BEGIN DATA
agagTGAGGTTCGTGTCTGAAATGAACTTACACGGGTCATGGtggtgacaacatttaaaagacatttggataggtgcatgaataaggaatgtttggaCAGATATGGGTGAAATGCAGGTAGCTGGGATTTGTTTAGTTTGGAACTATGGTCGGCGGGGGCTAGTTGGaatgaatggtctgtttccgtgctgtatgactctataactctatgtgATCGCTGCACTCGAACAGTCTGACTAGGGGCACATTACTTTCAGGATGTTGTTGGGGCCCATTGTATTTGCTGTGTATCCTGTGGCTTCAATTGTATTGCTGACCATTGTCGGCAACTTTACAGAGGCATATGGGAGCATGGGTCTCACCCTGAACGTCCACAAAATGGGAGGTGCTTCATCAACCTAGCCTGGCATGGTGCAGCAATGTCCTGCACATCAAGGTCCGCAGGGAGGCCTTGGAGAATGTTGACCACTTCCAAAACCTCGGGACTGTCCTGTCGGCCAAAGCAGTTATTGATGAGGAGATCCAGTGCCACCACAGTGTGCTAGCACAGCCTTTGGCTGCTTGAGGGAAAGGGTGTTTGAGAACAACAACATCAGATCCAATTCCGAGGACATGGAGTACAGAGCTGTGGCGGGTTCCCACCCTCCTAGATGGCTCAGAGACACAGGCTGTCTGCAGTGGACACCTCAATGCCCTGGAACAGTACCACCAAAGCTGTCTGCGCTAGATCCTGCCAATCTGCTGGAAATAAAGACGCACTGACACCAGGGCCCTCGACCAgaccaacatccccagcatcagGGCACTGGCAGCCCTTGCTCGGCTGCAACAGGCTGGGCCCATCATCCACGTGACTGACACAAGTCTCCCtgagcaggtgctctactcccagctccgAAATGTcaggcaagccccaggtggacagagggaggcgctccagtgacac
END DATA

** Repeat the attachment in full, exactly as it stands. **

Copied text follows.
agagTGAGGTTCGTGTCTGAAATGAACTTACACGGGTCATGGtggtgacaacatttaaaagacatttggataggtgcatgaataaggaatgtttggaCAGATATGGGTGAAATGCAGGTAGCTGGGATTTGTTTAGTTTGGAACTATGGTCGGCGGGGGCTAGTTGGaatgaatggtctgtttccgtgctgtatgactctataactctatgtgATCGCTGCACTCGAACAGTCTGACTAGGGGCACATTACTTTCAGGATGTTGTTGGGGCCCATTGTATTTGCTGTGTATCCTGTGGCTTCAATTGTATTGCTGACCATTGTCGGCAACTTTACAGAGGCATATGGGAGCATGGGTCTCACCCTGAACGTCCACAAAATGGGAGGTGCTTCATCAACCTAGCCTGGCATGGTGCAGCAATGTCCTGCACATCAAGGTCCGCAGGGAGGCCTTGGAGAATGTTGACCACTTCCAAAACCTCGGGACTGTCCTGTCGGCCAAAGCAGTTATTGATGAGGAGATCCAGTGCCACCACAGTGTGCTAGCACAGCCTTTGGCTGCTTGAGGGAAAGGGTGTTTGAGAACAACAACATCAGATCCAATTCCGAGGACATGGAGTACAGAGCTGTGGCGGGTTCCCACCCTCCTAGATGGCTCAGAGACACAGGCTGTCTGCAGTGGACACCTCAATGCCCTGGAACAGTACCACCAAAGCTGTCTGCGCTAGATCCTGCCAATCTGCTGGAAATAAAGACGCACTGACACCAGGGCCCTCGACCAgaccaacatccccagcatcagGGCACTGGCAGCCCTTGCTCGGCTGCAACAGGCTGGGCCCATCATCCACGTGACTGACACAAGTCTCCCtgagcaggtgctctactcccagctccgAAATGTcaggcaagccccaggtggacagagggaggcgctccagtgacac